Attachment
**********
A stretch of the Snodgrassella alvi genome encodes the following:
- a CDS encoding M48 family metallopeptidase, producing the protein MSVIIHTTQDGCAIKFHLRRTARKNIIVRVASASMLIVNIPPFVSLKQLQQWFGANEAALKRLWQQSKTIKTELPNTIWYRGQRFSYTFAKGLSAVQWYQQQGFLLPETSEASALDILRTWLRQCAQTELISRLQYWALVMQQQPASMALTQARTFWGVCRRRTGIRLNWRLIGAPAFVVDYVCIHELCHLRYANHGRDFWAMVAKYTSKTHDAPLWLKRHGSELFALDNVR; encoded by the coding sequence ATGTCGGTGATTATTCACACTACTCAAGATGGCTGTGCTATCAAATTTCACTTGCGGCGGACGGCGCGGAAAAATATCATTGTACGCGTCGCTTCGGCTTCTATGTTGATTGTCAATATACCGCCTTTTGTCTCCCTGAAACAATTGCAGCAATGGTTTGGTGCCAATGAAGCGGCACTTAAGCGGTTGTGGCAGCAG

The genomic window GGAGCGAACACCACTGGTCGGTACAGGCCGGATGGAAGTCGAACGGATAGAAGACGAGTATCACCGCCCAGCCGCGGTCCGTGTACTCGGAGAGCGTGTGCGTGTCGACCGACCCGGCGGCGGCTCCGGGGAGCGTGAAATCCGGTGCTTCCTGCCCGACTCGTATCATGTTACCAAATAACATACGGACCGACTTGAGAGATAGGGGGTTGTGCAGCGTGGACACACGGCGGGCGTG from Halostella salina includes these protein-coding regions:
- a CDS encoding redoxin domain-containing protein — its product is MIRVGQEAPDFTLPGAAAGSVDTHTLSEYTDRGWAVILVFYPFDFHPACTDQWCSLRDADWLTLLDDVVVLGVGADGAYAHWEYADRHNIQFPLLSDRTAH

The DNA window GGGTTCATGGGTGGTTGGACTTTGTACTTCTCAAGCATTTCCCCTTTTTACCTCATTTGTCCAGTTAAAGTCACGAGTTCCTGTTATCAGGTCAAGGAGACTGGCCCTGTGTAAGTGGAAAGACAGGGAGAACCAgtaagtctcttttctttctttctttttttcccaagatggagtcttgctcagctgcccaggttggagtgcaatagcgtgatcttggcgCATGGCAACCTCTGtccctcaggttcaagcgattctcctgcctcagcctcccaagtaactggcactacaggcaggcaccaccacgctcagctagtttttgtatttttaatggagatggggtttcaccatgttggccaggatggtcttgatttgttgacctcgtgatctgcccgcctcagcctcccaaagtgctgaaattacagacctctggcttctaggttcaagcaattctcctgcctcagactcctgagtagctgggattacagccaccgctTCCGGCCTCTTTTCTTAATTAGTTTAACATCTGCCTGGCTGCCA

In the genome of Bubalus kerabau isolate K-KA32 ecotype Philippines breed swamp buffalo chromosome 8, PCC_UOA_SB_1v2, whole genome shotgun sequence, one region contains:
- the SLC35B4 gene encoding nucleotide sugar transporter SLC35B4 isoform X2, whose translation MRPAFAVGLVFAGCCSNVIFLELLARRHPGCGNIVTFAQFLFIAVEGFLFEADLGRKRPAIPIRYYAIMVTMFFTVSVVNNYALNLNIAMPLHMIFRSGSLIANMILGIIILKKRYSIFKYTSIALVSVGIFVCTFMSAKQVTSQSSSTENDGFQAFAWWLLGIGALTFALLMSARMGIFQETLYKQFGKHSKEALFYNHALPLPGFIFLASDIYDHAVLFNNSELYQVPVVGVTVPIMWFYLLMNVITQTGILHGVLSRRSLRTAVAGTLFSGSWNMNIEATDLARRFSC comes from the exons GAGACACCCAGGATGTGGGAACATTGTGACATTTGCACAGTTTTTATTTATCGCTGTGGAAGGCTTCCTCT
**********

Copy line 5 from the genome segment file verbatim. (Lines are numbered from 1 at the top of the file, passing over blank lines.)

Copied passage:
The DNA window GGGTTCATGGGTGGTTGGACTTTGTACTTCTCAAGCATTTCCCCTTTTTACCTCATTTGTCCAGTTAAAGTCACGAGTTCCTGTTATCAGGTCAAGGAGACTGGCCCTGTGTAAGTGGAAAGACAGGGAGAACCAgtaagtctcttttctttctttctttttttcccaagatggagtcttgctcagctgcccaggttggagtgcaatagcgtgatcttggcgCATGGCAACCTCTGtccctcaggttcaagcgattctcctgcctcagcctcccaagtaactggcactacaggcaggcaccaccacgctcagctagtttttgtatttttaatggagatggggtttcaccatgttggccaggatggtcttgatttgttgacctcgtgatctgcccgcctcagcctcccaaagtgctgaaattacagacctctggcttctaggttcaagcaattctcctgcctcagactcctgagtagctgggattacagccaccgctTCCGGCCTCTTTTCTTAATTAGTTTAACATCTGCCTGGCTGCCA